The official Newberry blog exploring the library’s collection and the kernels of mind-blowing knowledge that our users and staff pull from it.
Another year of connecting library visitors, staff, and collections is almost in the books. As we turn the page on 2019, we reflect on a year’s worth of historical inquiry and discovery in our reading rooms, exhibition galleries, and program spaces.
By the Numbers
- 5,353 people used our collection in 2019
- Our users came from 48 states plus the District of Columbia. The two missing states? North Dakota and Wyoming.
- What about international users? Users visited the Newberry from 38 different countries and territories.
- Users made 15,569 requests to view collection items in our reading rooms.
- 86,613 people visited our exhibition galleries
- 9,725 people attended 62 public programs
The Five Most Requested Items of the Year
- Irish pedigrees; or, the origin and stem of the Irish nation, by John O’Hart
- Popol Vuh
- Abraham Lincoln, an American migration; family English not German, by Marion Dexter Learned
- The Lady Alice Oldfeild her Kallicia and Philædus (1650s). Unpublished manuscript of an early prose romance by George Hitchcock.
- Shakespeare First Folio (1623)
The Five Most Requested Archival Collections of the Year
- Chicago, Burlington & Quincy Railroad Company Records. 2,341 linear feet of correspondence, reports, maps, blueprints, photographs, and other materials documenting the history of the CB&Q.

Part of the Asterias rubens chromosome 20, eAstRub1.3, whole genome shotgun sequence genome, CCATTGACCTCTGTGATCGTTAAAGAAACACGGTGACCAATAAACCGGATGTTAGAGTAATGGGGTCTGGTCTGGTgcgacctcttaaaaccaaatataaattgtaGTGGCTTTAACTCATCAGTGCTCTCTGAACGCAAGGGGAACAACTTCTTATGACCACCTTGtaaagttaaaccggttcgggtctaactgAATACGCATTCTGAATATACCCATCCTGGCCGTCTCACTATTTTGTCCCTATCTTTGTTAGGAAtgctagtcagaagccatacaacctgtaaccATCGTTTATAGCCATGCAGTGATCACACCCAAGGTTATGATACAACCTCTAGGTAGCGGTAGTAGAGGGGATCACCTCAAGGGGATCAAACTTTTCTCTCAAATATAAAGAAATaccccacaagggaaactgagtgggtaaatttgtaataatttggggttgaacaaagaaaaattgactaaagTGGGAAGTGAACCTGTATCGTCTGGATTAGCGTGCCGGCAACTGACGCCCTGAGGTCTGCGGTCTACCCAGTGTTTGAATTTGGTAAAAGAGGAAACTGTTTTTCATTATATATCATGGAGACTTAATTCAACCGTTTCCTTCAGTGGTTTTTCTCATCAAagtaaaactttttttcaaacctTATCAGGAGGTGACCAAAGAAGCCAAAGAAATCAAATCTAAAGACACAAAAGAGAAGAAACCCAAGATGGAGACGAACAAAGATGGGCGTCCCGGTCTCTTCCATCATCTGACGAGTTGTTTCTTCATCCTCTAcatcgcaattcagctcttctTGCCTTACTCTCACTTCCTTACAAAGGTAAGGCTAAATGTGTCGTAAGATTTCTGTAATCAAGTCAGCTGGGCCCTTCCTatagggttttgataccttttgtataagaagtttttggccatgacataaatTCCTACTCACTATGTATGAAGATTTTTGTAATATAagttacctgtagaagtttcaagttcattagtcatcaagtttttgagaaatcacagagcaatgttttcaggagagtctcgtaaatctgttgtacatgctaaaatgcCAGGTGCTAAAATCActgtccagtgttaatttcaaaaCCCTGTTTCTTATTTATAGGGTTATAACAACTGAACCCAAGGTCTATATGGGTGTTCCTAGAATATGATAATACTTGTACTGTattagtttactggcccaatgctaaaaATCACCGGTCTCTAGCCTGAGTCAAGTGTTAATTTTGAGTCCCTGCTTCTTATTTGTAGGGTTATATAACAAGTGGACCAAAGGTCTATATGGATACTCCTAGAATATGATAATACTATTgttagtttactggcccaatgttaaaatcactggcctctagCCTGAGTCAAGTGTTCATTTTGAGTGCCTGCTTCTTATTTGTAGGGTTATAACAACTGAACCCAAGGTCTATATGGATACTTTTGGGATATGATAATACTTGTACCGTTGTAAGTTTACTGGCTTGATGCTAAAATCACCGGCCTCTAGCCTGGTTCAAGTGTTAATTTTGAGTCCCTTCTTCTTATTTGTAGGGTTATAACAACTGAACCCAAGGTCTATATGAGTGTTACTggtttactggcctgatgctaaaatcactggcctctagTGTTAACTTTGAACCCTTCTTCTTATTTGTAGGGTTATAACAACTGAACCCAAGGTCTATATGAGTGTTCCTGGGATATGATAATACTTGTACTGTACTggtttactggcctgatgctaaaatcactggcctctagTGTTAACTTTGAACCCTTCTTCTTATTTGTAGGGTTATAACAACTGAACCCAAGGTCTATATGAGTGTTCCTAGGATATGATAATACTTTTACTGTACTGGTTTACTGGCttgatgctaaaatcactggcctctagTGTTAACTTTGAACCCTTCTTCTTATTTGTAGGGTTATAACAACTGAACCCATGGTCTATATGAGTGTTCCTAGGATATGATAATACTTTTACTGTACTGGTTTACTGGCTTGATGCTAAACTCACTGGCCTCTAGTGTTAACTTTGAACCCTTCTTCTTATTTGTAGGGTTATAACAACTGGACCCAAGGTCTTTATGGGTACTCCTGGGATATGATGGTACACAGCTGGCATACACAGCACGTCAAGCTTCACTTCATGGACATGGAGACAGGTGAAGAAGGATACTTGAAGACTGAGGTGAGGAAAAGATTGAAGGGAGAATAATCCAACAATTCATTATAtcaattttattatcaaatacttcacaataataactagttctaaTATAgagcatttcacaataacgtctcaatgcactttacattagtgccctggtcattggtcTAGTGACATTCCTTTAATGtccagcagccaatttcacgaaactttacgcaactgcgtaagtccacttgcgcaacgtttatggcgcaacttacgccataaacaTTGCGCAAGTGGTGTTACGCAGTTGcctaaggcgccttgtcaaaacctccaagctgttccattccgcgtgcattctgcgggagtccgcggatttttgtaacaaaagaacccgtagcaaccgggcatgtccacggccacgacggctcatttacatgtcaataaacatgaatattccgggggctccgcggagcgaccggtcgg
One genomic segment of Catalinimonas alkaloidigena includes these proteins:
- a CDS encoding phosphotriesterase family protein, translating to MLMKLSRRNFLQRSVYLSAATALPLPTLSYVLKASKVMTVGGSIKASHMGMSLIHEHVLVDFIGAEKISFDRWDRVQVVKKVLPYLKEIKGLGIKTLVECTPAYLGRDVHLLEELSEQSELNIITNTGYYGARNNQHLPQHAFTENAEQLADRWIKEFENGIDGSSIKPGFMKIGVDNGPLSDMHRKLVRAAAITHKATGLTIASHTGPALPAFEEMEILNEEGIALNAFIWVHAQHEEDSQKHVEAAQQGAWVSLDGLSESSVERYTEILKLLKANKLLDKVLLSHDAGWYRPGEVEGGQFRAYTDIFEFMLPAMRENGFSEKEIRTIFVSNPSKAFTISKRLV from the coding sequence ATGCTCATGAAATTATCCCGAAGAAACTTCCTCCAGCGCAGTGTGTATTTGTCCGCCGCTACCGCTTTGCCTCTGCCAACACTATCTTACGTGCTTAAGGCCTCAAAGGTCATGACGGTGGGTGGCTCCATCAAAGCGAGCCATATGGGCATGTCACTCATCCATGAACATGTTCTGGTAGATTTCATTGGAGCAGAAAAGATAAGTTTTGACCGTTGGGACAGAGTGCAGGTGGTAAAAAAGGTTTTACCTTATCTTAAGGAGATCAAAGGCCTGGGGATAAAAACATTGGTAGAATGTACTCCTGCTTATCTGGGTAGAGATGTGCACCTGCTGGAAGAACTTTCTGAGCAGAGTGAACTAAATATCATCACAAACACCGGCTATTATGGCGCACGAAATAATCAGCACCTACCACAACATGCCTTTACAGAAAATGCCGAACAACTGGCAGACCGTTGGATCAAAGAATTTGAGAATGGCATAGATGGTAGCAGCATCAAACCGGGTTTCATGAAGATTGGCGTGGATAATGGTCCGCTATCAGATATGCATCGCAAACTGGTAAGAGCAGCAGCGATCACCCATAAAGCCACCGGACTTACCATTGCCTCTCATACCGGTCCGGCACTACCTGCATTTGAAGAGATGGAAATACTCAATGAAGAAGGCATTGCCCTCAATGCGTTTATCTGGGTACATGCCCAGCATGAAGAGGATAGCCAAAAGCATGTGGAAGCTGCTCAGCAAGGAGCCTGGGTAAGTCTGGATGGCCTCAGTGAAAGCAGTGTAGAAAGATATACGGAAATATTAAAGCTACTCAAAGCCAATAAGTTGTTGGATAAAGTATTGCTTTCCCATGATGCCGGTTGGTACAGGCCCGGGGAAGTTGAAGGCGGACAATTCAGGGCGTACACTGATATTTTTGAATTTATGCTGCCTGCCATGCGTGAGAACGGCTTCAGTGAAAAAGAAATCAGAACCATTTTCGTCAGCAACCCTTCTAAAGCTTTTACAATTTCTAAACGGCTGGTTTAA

- Illinois Central Railroad Company Archives. 1,020 linear feet of materials documenting the activities of the Illinois Central Railroad Company and its subsidiary lines.
- Pullman Company Records. 2,132 linear feet of records from the railroad sleeping car operator and manufacturer. Included in this archive are copious employee records.
- Ben Hecht Papers. 92 linear feet of works, correspondence, and artifacts (including an Academy Award) from journalist, novelist, and screenwriter Ben Hecht.
- Ann Barzel Dance Research Collection. 340 linear feet of materials collected by dance critic Ann Barzel, documenting the history of dance in Chicago and across the globe.
Longest Public Program of the Year: Moby Dick Read-a-Thon
On January 21 and 22, 163 people embarked on a voyage of cetaceous proportions: to collectively read Moby Dick cover to cover. The Moby Dick Read-a-Thon, which lasted 25.5 hours, was held in conjunction with our winter exhibition, Melville: Finding America at Sea.
Largest Used Book Sale of the Year: The 2019 Newberry Book Fair
Most Regional Exhibition of the Year: What Is the Midwest?
In 2019, the Newberry led a public reckoning with the legacy of the most violent week in Chicago history. Partnering with 13 other cultural organizations in the city, the library coordinated a series of community conversations commemorating the 100th anniversary of the 1919 Chicago race riots.
- 11 free public programs in 8 locations across Chicago
- 64 speakers/performers/discussion leaders
- 2,700 attendees